After years of querying, when I finally got my first book contract, I heard something shocking: books are more work after you sign the contract than before.
I assumed they meant editing. Turns out, they meant promotion.
Wait, what did I even need a publisher for if not to take care of all the business and marketing? I wrote the next great American novel, so shouldn’t they earn their share of the royalties by doing all the sales?
The book market has changed dramatically. The days of passive authors showing up for the odd signing while the checks roll in are over… if they ever existed. Amazon and the Internet have forever changed publishing. Whether it’s better or worse now is entirely another matter. More authors get their books out, but fewer authors can live off their book sales. Whatever your opinion, the reality now is that readers are inundated with the constant white noise of book ads. The only way for a new author to make any sales is by doing it one book at a time.
That sounds harsh, but it’s just the nature of the modern publishing game. It’s not much different than if you were at a bookstore with a pile of paperbacks sitting in the middle of shelves full of books. Few if any of the patrons came in to buy your book. But some of them may have come in willing to discover a new world. And if you reach out and connect with them, it will probably be yours. E-book sales are no different. If you make a connection, readers will be willing to give your novel a try. If you just blast cover graphics and blurbs all over social media, few if any of those who actually see it will even give it a second thought.
How many random authors’ books you saw ads for online do you seek out and buy?
Here at Writing Through Brambles, we believe that parent writers are basically superheros. Often times being a writer means that you're juggling raising a family, perhaps a full time job, and a passion project. Holli Anderson is a model example of this. She has a degree in nursing, is the Chief Editor at Immortal Works, an amazing mama, and writes paranormal and urban fantasy. Her newest novel, Myrikal, is being released on February 12, and I was excited to sit down with her to discuss it's release!
Rachel Huffmire: In your dystopian world, Myrikal is born during a time when pregnancies are rare. Not only is Myri's existence improbable, but her life is granted unique powers. What inspired you to give Myrikal the powers she has?
Holli Anderson: The inspiration for the whole story came from a video I watched on Facebook, believe it or not. It was a young woman testifying before Congress about being an abortion survivor. She survived a saline abortion attempt and was born 2 months early with chemical burns all over her skin. She was placed in foster care and ended up growing up to be this amazing woman. Her name is Gianna Jesson, I believe. This is also what inspired me to make her most obvious power invulnerability, her skin is impenetrable. The other powers sort of showed themselves as she grew and as the right opportunities presented themselves.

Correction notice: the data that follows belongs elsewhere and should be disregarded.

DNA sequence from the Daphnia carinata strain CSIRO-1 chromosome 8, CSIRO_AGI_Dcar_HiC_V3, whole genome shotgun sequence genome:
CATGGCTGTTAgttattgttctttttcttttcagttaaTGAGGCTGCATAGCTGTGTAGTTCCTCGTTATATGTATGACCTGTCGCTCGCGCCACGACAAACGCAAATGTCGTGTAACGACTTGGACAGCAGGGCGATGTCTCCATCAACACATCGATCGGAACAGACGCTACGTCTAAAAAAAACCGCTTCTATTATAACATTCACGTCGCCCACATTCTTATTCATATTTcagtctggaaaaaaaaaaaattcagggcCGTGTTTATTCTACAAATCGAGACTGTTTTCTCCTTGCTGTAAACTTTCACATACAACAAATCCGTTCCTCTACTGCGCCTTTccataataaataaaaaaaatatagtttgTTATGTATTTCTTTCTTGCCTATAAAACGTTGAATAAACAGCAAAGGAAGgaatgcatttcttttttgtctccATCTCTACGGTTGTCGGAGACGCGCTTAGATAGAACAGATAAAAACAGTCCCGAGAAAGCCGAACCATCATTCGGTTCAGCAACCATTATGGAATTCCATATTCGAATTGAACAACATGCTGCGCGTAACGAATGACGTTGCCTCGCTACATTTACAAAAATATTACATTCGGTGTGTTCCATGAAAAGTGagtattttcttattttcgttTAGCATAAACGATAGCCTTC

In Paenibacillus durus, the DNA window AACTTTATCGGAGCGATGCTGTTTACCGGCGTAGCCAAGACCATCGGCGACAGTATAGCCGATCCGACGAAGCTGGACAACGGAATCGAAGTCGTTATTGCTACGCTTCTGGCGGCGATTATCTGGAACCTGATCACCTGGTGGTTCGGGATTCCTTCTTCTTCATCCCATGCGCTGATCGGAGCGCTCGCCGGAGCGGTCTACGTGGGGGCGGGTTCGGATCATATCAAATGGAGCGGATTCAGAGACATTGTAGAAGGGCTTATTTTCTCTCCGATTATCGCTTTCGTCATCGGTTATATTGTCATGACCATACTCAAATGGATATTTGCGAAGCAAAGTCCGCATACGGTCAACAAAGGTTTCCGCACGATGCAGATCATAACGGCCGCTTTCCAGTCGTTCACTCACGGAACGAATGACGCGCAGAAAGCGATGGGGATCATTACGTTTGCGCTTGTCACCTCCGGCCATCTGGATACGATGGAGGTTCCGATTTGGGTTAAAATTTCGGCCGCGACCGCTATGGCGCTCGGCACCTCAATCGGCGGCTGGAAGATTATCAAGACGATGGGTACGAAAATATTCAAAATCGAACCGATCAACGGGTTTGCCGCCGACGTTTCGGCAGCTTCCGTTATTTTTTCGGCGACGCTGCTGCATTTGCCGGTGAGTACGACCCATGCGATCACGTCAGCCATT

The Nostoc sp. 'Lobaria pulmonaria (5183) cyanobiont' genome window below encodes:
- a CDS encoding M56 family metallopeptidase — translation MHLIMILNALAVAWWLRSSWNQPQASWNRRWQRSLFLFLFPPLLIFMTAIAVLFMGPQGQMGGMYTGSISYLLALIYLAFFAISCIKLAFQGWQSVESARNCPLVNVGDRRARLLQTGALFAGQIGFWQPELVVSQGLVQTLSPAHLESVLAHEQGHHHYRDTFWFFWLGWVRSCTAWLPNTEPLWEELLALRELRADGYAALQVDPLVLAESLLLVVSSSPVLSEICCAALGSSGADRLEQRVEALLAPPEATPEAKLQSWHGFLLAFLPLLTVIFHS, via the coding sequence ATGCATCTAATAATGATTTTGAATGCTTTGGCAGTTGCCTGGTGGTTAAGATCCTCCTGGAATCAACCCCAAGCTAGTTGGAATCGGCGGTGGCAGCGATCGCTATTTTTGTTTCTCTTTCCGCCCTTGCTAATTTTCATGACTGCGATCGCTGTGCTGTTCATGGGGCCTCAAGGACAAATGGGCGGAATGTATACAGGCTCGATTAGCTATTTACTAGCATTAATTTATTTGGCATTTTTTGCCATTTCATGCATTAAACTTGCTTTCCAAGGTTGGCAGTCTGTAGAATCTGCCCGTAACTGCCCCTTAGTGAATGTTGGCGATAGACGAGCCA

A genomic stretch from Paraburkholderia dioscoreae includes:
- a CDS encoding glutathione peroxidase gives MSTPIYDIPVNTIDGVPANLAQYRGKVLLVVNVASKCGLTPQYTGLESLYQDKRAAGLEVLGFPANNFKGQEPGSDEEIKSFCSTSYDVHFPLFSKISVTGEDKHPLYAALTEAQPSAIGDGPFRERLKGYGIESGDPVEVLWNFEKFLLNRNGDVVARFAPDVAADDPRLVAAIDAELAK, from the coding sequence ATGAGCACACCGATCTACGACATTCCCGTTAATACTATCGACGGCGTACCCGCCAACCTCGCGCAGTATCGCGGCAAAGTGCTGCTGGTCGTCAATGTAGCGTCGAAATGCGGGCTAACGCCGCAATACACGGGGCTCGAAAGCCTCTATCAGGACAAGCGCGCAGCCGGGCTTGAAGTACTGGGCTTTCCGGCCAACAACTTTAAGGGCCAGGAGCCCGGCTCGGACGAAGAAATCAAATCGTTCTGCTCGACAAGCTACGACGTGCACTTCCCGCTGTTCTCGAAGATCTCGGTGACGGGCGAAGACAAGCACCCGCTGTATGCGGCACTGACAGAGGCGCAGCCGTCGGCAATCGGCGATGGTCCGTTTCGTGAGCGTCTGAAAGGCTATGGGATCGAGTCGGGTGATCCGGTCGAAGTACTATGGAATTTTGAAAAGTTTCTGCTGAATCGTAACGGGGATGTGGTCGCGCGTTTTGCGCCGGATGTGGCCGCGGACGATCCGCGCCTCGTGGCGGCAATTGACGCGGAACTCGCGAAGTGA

Rachel: From the moment the book starts, we are plunged into a pretty harsh reality. Not only the world Myrikal lives in, but her very parents are shockingly severe. It definitely sets the naturally compassionate Myrikal apart from the world around her once she arrives. Was this inspired by anything?
Holli: I think it stems from my belief that we can choose who we want to be no matter our circumstances. We can choose good even when surrounded by bad.
Rachel: Is there a quality in the real world that you think brings hope to any circumstance?
Holli: Yes – our innate desire to help others. Whenever there’s a disaster anywhere in the world you see normal, everyday people clambering to help in anyway they can. From donations to actually jumping into the disaster area with both feet. I love Mr. Rogers’ quote about helpers, “When I was a boy and I would see scary things in the news, my mother would say to me, "Look for the helpers. You will always find people who are helping.” No matter your political, religious, cultural beliefs—there are always people who will help in dire circumstances.
Rachel: What was your favorite part about developing Myrikal's character?
Holli: My favorite part was her friendship with Branch. That’s when she really started to believe that her dad was wrong about there not being any “good” people in the world. She saw the good in Branch and was then able to see the good in others, too.
Mothers are some of the most powerful people on the planet. They carry children within their own bodies for nine months and bring them into the world. They receive children they didn’t conceive into their homes and hearts with just as much love. They sacrifice. They teach by word and example, greatly influencing those in their care.